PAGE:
Appendix D.2 shows the empirical cumulative distribution of the stable upper and lower bounds on the individual RICEBs. Appendix D.4 gives complementary results on public and private components of the individual RICEBs reported in table 2.
Recall that the lower bound of the RICEB and upper bound of the RICEB need not necessarily add up to unity. The reason is that these RICEBs divide the value of individual consumption by total household expenditures (see equations  and ). Because of scale economies, the total value of consumption (summed over the two spouses) can exceed the household expenditures. See also our discussion of the measures and in equations (3) and (4) in section II.
While 60% of the median income is a standard measure of relative poverty (e.g., used in the definition of OECD poverty rates), in our case, the poverty rate is calculated on the basis of full income instead of (the more commonly used) earnings or total expenditures. Also, our data set pertains to couples where both spouses participate in the labor market, and so our poverty line will be different from a line based on data that include households with singles, unemployed, or retired members.
For the sake of brevity, we focused on the importance of economies of scale in assessing individual poverty. However, our method would also allow us to investigate the role played by economies of scale and unequal sharing in assessing between and within-household consumption inequality (Lise & Seitz, 2011 and Greenwood et al., 2014, 2016, for alternative methods and applications).
This linear programming structure can also be useful from an inferential point of view. For example, Kaido, Molinari, and Stoye (2019) introduce a bootstrap-based procedure to do inference on the value of a linear program with estimated constraints. We see the adaptation of this work to our identification method as an interesting avenue for follow-up research.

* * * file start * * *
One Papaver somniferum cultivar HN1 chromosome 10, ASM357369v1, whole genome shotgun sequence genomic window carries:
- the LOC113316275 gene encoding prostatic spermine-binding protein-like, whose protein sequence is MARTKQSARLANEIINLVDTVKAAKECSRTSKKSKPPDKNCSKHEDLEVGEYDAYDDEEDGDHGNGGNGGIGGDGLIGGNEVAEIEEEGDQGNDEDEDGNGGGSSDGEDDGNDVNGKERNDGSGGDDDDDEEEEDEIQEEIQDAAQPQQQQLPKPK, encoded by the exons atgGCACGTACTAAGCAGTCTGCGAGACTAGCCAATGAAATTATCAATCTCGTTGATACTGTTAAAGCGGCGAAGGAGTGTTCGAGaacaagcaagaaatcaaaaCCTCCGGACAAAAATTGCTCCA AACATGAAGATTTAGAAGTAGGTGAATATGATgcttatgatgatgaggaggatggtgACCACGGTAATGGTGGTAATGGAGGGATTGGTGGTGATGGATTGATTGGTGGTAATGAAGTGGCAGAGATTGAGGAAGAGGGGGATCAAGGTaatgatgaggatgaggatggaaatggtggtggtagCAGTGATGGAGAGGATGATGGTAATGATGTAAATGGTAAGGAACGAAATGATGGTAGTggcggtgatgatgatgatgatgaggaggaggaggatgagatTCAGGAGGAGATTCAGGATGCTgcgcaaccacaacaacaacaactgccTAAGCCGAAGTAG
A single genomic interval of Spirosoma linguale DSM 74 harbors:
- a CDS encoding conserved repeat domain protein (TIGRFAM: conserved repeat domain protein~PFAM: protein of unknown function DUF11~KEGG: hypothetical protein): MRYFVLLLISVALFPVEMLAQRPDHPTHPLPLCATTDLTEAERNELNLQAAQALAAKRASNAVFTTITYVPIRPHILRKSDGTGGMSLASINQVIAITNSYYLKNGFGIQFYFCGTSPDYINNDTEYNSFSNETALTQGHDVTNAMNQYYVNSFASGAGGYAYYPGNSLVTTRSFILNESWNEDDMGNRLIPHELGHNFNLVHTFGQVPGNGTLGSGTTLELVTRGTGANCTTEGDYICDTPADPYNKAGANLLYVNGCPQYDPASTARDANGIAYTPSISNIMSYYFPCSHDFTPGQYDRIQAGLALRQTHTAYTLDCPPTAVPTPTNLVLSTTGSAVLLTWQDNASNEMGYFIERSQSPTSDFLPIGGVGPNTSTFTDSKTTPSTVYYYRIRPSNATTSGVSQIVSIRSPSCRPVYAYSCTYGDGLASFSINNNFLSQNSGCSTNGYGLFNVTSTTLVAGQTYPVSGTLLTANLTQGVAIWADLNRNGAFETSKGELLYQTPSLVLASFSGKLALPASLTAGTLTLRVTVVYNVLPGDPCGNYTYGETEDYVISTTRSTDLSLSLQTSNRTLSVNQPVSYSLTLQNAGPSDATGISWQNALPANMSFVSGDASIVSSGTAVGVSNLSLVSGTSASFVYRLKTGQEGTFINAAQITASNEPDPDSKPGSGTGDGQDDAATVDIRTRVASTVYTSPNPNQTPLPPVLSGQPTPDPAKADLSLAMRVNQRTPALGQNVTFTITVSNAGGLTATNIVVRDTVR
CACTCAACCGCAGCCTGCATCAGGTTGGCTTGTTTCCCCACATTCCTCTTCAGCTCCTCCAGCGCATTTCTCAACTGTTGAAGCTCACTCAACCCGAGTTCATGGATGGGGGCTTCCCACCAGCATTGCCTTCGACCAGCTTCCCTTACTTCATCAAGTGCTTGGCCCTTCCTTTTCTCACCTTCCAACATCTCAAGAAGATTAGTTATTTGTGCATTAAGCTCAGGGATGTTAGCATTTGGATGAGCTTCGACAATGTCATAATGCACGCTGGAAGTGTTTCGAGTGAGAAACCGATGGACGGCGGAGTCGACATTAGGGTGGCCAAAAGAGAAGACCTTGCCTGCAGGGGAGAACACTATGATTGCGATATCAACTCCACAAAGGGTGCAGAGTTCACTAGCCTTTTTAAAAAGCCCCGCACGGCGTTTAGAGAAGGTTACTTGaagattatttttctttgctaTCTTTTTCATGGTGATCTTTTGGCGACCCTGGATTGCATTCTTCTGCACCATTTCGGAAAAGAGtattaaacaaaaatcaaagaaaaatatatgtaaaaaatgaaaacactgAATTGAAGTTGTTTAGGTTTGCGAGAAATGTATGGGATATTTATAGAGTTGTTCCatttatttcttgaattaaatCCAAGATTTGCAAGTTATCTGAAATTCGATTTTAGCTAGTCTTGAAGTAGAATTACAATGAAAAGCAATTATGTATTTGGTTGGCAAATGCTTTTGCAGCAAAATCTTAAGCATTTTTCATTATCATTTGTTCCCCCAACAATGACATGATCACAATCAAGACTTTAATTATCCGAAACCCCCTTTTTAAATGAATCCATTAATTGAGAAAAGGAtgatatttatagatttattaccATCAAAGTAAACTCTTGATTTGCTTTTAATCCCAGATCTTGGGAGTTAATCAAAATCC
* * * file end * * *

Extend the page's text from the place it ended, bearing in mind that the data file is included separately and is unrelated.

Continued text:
The use of consideration sets received substantial attention in the recent literature on revealed preferences (see, e.g., Manzini & Mariotti, 2014). This existing work can provide a useful starting point to develop this question further.
This paper is a tribute to Professor Anton Barten (1930–2016), who introduced us to structural demand econometrics at the KU Leuven. We thank editor Brigitte Madrian, two anonymous referees, Richard Blundell, Bart Capéau, Ian Crawford, Jeremy Fox, Marion Leturcq, François Maniquet, Sujoy Mukerji, Krishna Pendakur, Aloysius Siow, Jörg Stoye, and seminar participants in CORE, Institute for Fiscal Studies, Queen Mary University of London, Rice University, Royal Holloway University of London, Tilburg University, University of Toronto, Universidad del Pacífico, University of Luxembourg, University of Copenhagen, BI Norwegian Business School, ETH Zürich, University of Ljubljana, the SEHO workshop (Paris), the HCEO Family Inequality Workshop Spring 2018 (Leuven), the CEMMAP Workshop on Heterogeneity in Supply and Demand (Boston), and the WOLFE Workshop (York) for helpful comments. L.C. gratefully acknowledges the European Research Council for his consolidator grant 614221. Part of this research is also funded by the FWO (Research Fund-Flanders). B.D.R. gratefully acknowledges FWO and FNRS for their financial support. K.S. gratefully acknowledges financial support from the FWO through grant V402718N. F.V. gratefully acknowledges financial support from the Research Fund KU Leuven through grant STRT/12/001 and from the FWO through grant G057314N.
A supplemental appendix is available online at http://www.mitpressjournals.org/doi/suppl/10.1162/rest_a_00829.